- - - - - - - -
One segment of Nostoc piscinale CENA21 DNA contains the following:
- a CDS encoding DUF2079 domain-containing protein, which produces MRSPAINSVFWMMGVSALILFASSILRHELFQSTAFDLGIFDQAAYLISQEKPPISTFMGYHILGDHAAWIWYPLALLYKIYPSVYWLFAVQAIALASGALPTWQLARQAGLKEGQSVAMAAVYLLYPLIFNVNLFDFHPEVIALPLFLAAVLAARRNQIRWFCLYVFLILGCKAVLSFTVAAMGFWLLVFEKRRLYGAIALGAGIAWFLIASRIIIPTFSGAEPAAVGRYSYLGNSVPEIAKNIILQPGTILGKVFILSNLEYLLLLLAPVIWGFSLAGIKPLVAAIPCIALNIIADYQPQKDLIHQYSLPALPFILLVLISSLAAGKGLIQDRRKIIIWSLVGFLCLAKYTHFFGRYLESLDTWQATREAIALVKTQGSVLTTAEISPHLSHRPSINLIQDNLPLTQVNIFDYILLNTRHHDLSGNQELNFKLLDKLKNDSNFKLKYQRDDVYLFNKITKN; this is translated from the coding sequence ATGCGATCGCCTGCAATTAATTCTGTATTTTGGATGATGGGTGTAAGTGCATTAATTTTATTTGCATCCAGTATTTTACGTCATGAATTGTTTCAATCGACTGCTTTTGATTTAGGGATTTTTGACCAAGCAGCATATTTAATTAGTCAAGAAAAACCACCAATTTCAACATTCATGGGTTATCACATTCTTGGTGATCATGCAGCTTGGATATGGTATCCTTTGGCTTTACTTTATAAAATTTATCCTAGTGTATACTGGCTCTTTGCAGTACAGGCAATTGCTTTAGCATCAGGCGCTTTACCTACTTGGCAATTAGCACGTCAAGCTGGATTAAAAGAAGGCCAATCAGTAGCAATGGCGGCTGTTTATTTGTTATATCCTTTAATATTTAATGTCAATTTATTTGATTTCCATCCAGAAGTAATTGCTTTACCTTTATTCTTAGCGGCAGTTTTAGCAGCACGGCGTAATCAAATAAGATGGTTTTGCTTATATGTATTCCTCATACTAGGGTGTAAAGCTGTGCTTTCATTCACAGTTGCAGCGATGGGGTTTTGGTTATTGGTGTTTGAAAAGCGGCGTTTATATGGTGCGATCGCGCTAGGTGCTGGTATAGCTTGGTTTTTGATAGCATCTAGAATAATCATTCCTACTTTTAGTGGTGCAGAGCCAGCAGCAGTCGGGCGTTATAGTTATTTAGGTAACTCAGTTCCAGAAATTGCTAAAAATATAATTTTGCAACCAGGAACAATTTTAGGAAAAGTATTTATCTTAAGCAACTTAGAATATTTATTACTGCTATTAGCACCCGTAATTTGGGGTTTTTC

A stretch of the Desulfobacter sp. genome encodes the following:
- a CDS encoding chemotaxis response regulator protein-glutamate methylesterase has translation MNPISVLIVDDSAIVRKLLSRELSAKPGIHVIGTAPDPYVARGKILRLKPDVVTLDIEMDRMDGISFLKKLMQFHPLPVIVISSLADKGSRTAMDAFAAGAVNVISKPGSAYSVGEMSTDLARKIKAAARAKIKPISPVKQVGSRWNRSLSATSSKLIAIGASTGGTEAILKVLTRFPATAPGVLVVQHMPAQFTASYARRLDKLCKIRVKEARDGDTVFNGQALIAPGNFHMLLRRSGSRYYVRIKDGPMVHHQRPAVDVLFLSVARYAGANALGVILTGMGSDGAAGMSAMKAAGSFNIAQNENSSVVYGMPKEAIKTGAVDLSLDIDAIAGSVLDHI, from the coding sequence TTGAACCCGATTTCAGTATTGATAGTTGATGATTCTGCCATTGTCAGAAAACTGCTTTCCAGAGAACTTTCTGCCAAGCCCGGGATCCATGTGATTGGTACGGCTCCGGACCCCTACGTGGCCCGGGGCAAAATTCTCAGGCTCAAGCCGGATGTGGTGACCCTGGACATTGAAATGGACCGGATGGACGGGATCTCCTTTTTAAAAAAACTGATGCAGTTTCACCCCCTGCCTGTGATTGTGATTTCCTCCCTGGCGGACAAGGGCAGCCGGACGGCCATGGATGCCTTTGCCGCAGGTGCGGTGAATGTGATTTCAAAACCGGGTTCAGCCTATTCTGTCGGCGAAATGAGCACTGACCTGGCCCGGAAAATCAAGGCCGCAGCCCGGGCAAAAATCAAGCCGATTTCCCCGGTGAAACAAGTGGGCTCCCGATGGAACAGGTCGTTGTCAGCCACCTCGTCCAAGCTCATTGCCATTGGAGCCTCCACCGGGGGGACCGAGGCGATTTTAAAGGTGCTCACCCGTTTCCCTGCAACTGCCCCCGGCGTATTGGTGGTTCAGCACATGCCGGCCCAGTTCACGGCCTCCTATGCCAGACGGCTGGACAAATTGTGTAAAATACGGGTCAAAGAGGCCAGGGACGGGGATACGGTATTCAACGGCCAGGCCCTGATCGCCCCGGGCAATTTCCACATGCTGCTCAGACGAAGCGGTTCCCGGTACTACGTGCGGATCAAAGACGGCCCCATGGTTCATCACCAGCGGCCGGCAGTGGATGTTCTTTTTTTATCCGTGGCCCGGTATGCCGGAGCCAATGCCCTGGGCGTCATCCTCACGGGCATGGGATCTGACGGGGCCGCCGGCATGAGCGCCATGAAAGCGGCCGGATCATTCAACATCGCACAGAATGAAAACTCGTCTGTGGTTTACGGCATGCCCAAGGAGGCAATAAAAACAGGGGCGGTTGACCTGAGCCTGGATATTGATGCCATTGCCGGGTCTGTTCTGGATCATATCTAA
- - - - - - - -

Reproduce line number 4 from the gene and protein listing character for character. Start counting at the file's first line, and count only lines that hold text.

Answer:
- a CDS encoding chemotaxis response regulator protein-glutamate methylesterase has translation MNPISVLIVDDSAIVRKLLSRELSAKPGIHVIGTAPDPYVARGKILRLKPDVVTLDIEMDRMDGISFLKKLMQFHPLPVIVISSLADKGSRTAMDAFAAGAVNVISKPGSAYSVGEMSTDLARKIKAAARAKIKPISPVKQVGSRWNRSLSATSSKLIAIGASTGGTEAILKVLTRFPATAPGVLVVQHMPAQFTASYARRLDKLCKIRVKEARDGDTVFNGQALIAPGNFHMLLRRSGSRYYVRIKDGPMVHHQRPAVDVLFLSVARYAGANALGVILTGMGSDGAAGMSAMKAAGSFNIAQNENSSVVYGMPKEAIKTGAVDLSLDIDAIAGSVLDHI, from the coding sequence TTGAACCCGATTTCAGTATTGATAGTTGATGATTCTGCCATTGTCAGAAAACTGCTTTCCAGAGAACTTTCTGCCAAGCCCGGGATCCATGTGATTGGTACGGCTCCGGACCCCTACGTGGCCCGGGGCAAAATTCTCAGGCTCAAGCCGGATGTGGTGACCCTGGACATTGAAATGGACCGGATGGACGGGATCTCCTTTTTAAAAAAACTGATGCAGTTTCACCCCCTGCCTGTGATTGTGATTTCCTCCCTGGCGGACAAGGGCAGCCGGACGGCCATGGATGCCTTTGCCGCAGGTGCGGTGAATGTGATTTCAAAACCGGGTTCAGCCTATTCTGTCGGCGAAATGAGCACTGACCTGGCCCGGAAAATCAAGGCCGCAGCCCGGGCAAAAATCAAGCCGATTTCCCCGGTGAAACAAGTGGGCTCCCGATGGAACAGGTCGTTGTCAGCCACCTCGTCCAAGCTCATTGCCATTGGAGCCTCCACCGGGGGGACCGAGGCGATTTTAAAGGTGCTCACCCGTTTCCCTGCAACTGCCCCCGGCGTATTGGTGGTTCAGCACATGCCGGCCCAGTTCACGGCCTCCTATGCCAGACGGCTGGACAAATTGTGTAAAATACGGGTCAAAGAGGCCAGGGACGGGGATACGGTATTCAACGGCCAGGCCCTGATCGCCCCGGGCAATTTCCACATGCTGCTCAGACGAAGCGGTTCCCGGTACTACGTGCGGATCAAAGACGGCCCCATGGTTCATCACCAGCGGCCGGCAGTGGATGTTCTTTTTTTATCCGTGGCCCGGTATGCCGGAGCCAATGCCCTGGGCGTCATCCTCACGGGCATGGGATCTGACGGGGCCGCCGGCATGAGCGCCATGAAAGCGGCCGGATCATTCAACATCGCACAGAATGAAAACTCGTCTGTGGTTTACGGCATGCCCAAGGAGGCAATAAAAACAGGGGCGGTTGACCTGAGCCTGGATATTGATGCCATTGCCGGGTCTGTTCTGGATCATATCTAA